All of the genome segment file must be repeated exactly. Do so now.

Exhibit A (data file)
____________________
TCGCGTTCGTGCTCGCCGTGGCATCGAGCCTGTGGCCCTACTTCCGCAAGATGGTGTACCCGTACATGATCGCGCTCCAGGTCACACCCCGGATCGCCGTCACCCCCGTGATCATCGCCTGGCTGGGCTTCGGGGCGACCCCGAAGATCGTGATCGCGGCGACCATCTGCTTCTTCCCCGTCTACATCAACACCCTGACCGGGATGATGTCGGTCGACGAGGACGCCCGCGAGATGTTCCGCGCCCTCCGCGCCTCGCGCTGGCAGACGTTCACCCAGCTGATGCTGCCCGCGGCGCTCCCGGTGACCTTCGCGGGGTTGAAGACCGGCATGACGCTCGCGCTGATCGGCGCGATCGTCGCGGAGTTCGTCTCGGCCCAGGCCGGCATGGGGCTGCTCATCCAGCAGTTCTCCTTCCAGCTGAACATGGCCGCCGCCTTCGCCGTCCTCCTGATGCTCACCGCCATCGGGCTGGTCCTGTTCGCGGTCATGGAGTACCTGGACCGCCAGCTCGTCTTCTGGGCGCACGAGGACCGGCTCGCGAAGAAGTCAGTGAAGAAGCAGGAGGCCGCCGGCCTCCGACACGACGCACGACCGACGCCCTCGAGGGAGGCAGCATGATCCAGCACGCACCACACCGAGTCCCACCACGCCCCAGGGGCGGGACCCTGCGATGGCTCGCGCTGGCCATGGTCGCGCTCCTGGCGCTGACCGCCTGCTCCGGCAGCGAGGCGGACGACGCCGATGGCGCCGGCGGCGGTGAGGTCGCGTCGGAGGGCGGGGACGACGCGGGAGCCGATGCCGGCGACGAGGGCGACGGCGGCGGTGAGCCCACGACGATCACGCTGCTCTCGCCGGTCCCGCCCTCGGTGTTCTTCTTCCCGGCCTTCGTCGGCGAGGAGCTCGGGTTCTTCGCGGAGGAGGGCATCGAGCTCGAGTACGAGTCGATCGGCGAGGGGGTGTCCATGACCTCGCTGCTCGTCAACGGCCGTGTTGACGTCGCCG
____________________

TCGCGTTCGTGCTCGCCGTGGCATCGAGCCTGTGGCCCTACTTCCGCAAGATGGTGTACCCGTACATGATCGCGCTCCAGGTCACACCCCGGATCGCCGTCACCCCCGTGATCATCGCCTGGCTGGGCTTCGGGGCGACCCCGAAGATCGTGATCGCGGCGACCATCTGCTTCTTCCCCGTCTACATCAACACCCTGACCGGGATGATGTCGGTCGACGAGGACGCCCGCGAGATGTTCCGCGCCCTCCGCGCCTCGCGCTGGCAGACGTTCACCCAGCTGATGCTGCCCGCGGCGCTCCCGGTGACCTTCGCGGGGTTGAAGACCGGCATGACGCTCGCGCTGATCGGCGCGATCGTCGCGGAGTTCGTCTCGGCCCAGGCCGGCATGGGGCTGCTCATCCAGCAGTTCTCCTTCCAGCTGAACATGGCCGCCGCCTTCGCCGTCCTCCTGATGCTCACCGCCATCGGGCTGGTCCTGTTCGCGGTCATGGAGTACCTGGACCGCCAGCTCGTCTTCTGGGCGCACGAGGACCGGCTCGCGAAGAAGTCAGTGAAGAAGCAGGAGGCCGCCGGCCTCCGACACGACGCACGACCGACGCCCTCGAGGGAGGCAGCATGATCCAGCACGCACCACACCGAGTCCCACCACGCCCCAGGGGCGGGACCCTGCGATGGCTCGCGCTGGCCATGGTCGCGCTCCTGGCGCTGACCGCCTGCTCCGGCAGCGAGGCGGACGACGCCGATGGCGCCGGCGGCGGTGAGGTCGCGTCGGAGGGCGGGGACGACGCGGGAGCCGATGCCGGCGACGAGGGCGACGGCGGCGGTGAGCCCACGACGATCACGCTGCTCTCGCCGGTCCCGCCCTCGGTGTTCTTCTTCCCGGCCTTCGTCGGCGAGGAGCTCGGGTTCTTCGCGGAGGAGGGCATCGAGCTCGAGTACGAGTCGATCGGCGAGGGGGTGTCCATGACCTCGCTGCTCGTCAACGGCCGTGTTGACGTCGCCG